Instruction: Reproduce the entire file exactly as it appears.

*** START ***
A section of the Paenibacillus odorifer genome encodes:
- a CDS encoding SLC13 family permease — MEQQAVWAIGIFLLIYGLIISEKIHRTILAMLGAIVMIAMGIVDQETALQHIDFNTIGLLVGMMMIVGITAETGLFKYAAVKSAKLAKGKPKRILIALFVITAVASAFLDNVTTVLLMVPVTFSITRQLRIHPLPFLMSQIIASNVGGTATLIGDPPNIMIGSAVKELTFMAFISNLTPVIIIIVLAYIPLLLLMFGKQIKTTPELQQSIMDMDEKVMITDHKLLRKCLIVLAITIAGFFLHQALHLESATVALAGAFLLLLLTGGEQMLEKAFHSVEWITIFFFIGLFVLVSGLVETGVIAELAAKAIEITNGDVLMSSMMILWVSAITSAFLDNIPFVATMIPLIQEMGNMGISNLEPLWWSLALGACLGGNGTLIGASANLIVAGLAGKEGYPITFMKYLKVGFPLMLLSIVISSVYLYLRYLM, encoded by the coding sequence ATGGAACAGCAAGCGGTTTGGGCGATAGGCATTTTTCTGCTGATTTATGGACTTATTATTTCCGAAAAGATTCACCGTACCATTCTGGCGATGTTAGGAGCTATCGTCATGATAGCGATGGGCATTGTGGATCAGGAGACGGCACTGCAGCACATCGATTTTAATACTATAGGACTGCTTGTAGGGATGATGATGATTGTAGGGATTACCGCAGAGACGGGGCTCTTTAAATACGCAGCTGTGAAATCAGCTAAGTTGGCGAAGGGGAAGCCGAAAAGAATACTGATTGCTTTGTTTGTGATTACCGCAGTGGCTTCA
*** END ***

A section of the Paenibacillus odorifer genome encodes:
- a CDS encoding SLC13 family permease — MEQQAVWAIGIFLLIYGLIISEKIHRTILAMLGAIVMIAMGIVDQETALQHIDFNTIGLLVGMMMIVGITAETGLFKYAAVKSAKLAKGKPKRILIALFVITAVASAFLDNVTTVLLMVPVTFSITRQLRIHPLPFLMSQIIASNVGGTATLIGDPPNIMIGSAVKELTFMAFISNLTPVIIIIVLAYIPLLLLMFGKQIKTTPELQQSIMDMDEKVMITDHKLLRKCLIVLAITIAGFFLHQALHLESATVALAGAFLLLLLTGGEQMLEKAFHSVEWITIFFFIGLFVLVSGLVETGVIAELAAKAIEITNGDVLMSSMMILWVSAITSAFLDNIPFVATMIPLIQEMGNMGISNLEPLWWSLALGACLGGNGTLIGASANLIVAGLAGKEGYPITFMKYLKVGFPLMLLSIVISSVYLYLRYLM, encoded by the coding sequence ATGGAACAGCAAGCGGTTTGGGCGATAGGCATTTTTCTGCTGATTTATGGACTTATTATTTCCGAAAAGATTCACCGTACCATTCTGGCGATGTTAGGAGCTATCGTCATGATAGCGATGGGCATTGTGGATCAGGAGACGGCACTGCAGCACATCGATTTTAATACTATAGGACTGCTTGTAGGGATGATGATGATTGTAGGGATTACCGCAGAGACGGGGCTCTTTAAATACGCAGCTGTGAAATCAGCTAAGTTGGCGAAGGGGAAGCCGAAAAGAATACTGATTGCTTTGTTTGTGATTACCGCAGTGGCTTCA